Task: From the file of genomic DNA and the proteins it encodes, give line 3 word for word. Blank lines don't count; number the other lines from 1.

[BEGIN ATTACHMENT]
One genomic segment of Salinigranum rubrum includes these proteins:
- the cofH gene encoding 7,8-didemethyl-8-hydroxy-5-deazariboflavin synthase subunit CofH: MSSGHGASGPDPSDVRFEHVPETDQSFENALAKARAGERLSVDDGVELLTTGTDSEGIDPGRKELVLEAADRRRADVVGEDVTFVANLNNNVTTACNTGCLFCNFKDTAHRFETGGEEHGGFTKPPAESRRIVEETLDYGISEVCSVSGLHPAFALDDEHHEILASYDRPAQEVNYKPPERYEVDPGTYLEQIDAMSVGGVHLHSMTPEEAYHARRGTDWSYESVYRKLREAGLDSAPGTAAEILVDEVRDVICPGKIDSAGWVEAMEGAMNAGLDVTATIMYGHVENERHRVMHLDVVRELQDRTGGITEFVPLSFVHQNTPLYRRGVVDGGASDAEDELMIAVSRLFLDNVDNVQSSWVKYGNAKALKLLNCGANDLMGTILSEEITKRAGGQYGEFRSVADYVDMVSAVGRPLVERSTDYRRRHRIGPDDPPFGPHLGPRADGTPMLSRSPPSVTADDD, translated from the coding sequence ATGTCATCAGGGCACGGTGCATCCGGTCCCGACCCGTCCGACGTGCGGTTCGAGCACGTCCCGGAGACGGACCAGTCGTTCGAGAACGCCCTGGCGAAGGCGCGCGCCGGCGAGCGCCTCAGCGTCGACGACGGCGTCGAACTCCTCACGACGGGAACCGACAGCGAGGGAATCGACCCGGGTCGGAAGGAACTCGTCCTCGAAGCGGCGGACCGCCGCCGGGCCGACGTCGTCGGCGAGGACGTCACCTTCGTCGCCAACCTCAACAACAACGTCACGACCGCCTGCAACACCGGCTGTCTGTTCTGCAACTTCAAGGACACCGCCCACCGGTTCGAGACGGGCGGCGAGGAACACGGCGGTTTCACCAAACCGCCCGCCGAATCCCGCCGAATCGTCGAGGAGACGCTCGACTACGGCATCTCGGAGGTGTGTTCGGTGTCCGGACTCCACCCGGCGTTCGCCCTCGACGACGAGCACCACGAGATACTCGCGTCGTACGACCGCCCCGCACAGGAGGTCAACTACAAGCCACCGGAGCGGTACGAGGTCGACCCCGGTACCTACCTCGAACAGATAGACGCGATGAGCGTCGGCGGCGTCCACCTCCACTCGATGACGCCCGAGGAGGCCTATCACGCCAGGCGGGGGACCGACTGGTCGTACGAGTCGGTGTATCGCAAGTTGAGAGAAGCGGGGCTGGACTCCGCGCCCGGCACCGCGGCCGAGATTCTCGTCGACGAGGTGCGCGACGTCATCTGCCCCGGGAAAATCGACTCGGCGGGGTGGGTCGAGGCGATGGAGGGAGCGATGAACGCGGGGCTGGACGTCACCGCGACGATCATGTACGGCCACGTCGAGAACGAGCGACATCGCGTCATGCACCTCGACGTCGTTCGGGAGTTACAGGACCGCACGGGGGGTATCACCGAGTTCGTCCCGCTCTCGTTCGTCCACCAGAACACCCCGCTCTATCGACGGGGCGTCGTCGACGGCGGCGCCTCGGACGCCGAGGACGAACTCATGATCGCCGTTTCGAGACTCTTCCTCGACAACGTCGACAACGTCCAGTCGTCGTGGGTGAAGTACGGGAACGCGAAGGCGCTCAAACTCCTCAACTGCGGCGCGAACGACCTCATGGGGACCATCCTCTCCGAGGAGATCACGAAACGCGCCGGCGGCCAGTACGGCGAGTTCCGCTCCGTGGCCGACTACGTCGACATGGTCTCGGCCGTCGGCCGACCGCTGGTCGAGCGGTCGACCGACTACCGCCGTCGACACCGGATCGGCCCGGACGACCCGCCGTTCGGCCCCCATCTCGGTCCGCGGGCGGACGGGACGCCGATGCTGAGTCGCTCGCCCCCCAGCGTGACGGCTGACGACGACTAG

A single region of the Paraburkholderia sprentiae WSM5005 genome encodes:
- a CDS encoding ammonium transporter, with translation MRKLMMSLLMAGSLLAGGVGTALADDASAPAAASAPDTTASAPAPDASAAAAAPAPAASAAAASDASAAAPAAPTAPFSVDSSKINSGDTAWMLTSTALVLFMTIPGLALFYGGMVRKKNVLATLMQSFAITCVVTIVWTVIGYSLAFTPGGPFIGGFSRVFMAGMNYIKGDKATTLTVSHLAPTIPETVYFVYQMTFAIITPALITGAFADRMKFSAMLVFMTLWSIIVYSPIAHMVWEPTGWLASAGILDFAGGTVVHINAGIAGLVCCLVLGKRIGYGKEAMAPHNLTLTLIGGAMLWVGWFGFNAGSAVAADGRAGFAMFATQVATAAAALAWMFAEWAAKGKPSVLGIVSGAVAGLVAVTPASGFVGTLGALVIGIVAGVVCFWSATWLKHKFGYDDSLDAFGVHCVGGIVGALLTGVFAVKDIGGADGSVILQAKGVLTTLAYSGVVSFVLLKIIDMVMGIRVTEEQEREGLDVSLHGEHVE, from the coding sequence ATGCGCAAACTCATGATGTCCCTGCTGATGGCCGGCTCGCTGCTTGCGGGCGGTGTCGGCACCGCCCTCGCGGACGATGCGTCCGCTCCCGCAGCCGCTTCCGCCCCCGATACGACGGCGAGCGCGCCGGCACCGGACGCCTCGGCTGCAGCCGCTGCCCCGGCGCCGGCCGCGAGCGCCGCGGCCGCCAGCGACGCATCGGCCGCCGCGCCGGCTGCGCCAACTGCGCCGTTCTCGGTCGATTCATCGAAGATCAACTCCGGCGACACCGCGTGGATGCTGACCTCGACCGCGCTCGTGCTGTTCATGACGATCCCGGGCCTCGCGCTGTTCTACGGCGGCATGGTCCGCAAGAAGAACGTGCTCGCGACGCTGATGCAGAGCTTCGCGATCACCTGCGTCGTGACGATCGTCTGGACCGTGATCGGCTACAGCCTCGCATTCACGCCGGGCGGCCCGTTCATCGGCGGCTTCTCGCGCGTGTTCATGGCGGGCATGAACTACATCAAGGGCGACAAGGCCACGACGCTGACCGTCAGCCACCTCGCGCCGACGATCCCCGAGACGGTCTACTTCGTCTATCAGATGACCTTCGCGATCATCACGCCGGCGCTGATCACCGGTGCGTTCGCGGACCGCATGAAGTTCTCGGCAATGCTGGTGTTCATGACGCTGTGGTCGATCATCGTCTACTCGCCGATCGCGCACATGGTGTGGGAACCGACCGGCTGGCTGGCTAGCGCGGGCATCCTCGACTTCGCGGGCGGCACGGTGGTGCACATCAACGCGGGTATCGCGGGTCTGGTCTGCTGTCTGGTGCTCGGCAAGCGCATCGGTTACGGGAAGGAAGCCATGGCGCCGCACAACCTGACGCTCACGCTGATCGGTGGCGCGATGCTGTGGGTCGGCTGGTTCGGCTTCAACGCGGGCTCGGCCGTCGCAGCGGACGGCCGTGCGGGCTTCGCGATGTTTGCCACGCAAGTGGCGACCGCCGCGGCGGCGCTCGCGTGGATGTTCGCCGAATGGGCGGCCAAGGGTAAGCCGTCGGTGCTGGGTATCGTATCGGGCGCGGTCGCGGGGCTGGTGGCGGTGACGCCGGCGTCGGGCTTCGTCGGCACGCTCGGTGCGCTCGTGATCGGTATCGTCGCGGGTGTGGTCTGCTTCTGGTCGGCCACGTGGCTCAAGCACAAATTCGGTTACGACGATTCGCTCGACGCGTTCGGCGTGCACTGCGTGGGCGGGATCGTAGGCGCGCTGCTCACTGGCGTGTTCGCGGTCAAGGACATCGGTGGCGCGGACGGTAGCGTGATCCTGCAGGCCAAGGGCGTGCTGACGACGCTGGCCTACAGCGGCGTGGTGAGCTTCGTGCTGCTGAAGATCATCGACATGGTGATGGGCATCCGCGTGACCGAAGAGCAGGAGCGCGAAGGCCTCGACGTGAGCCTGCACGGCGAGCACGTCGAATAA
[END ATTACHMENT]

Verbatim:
A single region of the Paraburkholderia sprentiae WSM5005 genome encodes: